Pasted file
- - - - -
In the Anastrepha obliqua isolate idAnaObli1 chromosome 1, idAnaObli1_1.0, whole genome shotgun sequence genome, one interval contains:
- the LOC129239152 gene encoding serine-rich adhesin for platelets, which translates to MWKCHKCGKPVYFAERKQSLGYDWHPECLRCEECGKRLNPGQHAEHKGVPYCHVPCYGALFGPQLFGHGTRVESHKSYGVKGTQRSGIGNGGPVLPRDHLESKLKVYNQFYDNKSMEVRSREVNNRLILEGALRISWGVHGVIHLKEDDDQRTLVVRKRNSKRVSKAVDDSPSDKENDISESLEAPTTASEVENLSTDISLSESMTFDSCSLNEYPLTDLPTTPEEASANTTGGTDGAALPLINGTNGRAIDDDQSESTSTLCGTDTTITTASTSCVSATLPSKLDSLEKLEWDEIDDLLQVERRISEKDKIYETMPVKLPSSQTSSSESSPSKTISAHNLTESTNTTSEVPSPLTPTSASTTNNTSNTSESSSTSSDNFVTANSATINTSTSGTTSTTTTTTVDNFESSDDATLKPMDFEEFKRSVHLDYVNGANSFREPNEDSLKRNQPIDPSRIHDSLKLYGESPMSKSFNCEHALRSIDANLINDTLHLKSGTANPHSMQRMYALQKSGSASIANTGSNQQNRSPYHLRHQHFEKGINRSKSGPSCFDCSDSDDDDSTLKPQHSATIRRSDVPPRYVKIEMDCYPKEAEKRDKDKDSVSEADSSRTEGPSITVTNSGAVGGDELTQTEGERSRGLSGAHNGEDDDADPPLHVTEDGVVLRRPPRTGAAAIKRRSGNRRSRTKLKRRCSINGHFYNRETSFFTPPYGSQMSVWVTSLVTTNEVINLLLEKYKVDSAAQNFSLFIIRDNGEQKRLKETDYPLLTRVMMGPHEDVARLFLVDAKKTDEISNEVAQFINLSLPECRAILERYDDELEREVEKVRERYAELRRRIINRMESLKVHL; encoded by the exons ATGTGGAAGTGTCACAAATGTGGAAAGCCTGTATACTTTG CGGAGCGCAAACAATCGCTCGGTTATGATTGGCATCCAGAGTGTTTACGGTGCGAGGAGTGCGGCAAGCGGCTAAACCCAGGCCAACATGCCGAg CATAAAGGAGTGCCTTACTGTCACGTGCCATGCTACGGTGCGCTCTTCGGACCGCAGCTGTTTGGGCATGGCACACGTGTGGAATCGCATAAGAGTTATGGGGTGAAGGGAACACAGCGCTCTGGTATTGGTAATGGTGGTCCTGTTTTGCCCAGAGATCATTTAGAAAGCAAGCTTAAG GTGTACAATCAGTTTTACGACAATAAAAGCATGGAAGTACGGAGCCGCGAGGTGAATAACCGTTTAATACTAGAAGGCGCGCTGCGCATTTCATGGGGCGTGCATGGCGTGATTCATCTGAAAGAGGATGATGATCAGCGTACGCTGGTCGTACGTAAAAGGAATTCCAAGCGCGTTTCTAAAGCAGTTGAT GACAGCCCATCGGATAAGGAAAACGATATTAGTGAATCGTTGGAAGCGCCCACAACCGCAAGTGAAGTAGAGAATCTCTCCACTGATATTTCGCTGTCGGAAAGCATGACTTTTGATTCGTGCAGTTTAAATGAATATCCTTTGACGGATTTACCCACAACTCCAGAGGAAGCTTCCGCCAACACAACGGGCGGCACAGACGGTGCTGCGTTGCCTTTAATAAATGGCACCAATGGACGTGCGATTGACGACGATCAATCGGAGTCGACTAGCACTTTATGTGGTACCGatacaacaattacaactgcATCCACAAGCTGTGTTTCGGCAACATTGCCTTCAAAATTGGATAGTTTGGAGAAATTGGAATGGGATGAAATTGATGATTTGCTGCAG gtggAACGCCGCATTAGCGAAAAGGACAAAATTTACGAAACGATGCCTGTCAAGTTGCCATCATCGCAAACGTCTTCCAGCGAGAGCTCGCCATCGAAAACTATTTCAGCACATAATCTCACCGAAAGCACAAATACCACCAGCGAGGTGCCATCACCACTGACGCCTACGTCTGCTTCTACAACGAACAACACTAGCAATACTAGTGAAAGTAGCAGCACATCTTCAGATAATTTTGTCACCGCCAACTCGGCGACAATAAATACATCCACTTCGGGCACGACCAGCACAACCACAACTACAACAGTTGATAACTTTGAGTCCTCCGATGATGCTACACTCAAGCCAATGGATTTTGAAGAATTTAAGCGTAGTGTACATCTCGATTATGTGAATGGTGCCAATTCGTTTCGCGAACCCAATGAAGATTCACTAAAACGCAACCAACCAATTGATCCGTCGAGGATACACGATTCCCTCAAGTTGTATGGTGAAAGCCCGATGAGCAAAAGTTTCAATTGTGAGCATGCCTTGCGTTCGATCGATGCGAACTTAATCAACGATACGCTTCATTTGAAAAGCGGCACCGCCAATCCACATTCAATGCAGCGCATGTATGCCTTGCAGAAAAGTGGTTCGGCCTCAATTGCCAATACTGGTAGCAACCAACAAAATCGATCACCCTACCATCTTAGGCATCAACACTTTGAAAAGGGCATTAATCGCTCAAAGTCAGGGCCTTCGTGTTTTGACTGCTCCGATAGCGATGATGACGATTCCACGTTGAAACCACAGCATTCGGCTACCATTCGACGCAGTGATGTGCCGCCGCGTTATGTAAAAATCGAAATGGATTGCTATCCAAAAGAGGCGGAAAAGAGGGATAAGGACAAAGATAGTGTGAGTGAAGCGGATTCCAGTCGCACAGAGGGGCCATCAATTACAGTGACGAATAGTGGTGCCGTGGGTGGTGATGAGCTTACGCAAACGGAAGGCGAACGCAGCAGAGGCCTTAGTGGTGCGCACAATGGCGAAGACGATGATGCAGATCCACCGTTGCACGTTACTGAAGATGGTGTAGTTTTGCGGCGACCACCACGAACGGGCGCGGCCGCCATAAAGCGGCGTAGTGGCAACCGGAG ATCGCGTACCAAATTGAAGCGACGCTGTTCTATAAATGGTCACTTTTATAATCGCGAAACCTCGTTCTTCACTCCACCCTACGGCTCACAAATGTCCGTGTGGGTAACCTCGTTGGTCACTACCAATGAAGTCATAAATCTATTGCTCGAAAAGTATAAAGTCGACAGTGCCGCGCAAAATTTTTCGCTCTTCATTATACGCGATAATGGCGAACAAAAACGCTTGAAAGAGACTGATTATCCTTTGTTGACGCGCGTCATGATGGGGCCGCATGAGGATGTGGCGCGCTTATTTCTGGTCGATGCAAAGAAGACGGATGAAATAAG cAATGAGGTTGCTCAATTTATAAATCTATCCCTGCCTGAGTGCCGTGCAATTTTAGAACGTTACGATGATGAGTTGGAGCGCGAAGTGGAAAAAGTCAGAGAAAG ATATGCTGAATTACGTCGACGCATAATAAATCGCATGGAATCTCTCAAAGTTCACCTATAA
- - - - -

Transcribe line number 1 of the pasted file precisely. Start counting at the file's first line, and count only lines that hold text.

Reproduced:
In the Anastrepha obliqua isolate idAnaObli1 chromosome 1, idAnaObli1_1.0, whole genome shotgun sequence genome, one interval contains: